VVS considers cobots for loading processing machinery

cobot

Can cobots transfer metal work pieces from one machine to another quickly and efficiently? VVS asked this question, Sirris looked for answers by way of an in-depth feasibility study.

Verkeers- en VeiligheidsSignalisatie (VVS) based in Hasselt, Belgium manufactures and distributes signage, road markings, street furniture and pictograms. This SME started out producing different types of brackets for fixing traffic signs. Initially the brackets were produced in Asia, but in order to guarantee quality and lead times, the manufacturer decided to start production to Belgium.

The production process started up here did provide the desired product quality, although it still left room for improvement. In order to produce the brackets, several processes have to be carried out on different machines: the item starts out as an aluminium section which is cut into pieces on a machine, which is followed by a number of different processes, ultimately resulting in the brackets. Moving the items from one machine to another during the manufacturing process is done manually. This makes it a labour-intensive and time-consuming process.

Technology screening

VVS therefore wanted to investigate whether it could use a cobot to carry out these manipulations. They also wanted to assess whether such a lightweight robot could do even more in the production of the brackets. The company knocked on Sirris’ door for a technology screening.

The company’s expectations were first drawn up on a list, which were then translated into actual machine specifications. With this list of specifications it was now possible to start looking for the right technologies. The various technologies that qualified were then compared with each other. This was done on the basis of previously defined criteria.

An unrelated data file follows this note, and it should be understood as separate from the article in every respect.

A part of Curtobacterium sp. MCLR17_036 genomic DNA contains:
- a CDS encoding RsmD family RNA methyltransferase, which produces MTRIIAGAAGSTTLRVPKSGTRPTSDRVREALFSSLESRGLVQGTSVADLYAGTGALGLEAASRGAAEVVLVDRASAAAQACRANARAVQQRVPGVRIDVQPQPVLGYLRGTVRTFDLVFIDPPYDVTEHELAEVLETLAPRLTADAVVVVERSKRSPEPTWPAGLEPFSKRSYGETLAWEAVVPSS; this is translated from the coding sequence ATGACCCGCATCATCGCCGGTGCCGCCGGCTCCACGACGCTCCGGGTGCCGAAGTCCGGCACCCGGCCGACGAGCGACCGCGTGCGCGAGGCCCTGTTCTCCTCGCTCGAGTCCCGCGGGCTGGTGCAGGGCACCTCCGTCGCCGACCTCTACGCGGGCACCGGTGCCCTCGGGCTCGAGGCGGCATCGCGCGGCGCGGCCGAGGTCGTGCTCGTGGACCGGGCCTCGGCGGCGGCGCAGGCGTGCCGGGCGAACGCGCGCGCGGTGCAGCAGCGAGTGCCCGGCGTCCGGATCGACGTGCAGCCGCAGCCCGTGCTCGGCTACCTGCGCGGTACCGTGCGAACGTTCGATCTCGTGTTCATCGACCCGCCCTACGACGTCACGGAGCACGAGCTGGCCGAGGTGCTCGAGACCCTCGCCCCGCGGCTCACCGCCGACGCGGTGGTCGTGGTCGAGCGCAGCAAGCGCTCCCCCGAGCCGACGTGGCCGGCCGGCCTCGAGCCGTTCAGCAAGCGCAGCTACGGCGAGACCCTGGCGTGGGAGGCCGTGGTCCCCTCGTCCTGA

Possible solutions were examined at the next step, including the extent to which each one would be suitable for the specific circumstances at VVS. There are quite a few lightweight robots on the market, each with their own strengths and weaknesses. A comparative overview was created from which the most promising technology was selected and validated in the initial analysis.

Test set-up and implementation

Sirris created a simplified test set-up in its workshops in order to verify a number of values such as accuracy, speed and sturdiness. The cobot was programmed and then a number of tests were carried out. The deciding technical and financial assessment was made after the evaluation. The final step was about drawing up an implementation plan containing all the necessary information for VVS, thereby allowing them to continue implementing the solution selected.

It emerged from the investigation that it was possible and feasible to deploy a cobot -  more specifically a UR cobot - for moving work pieces from one machine to another quickly and efficiently.

Lieven ’s Heeren, Managing Director: "“An interesting experience revealing the opportunities presented by this technology. We would never have been able to go into such technological details ourselves.”

 

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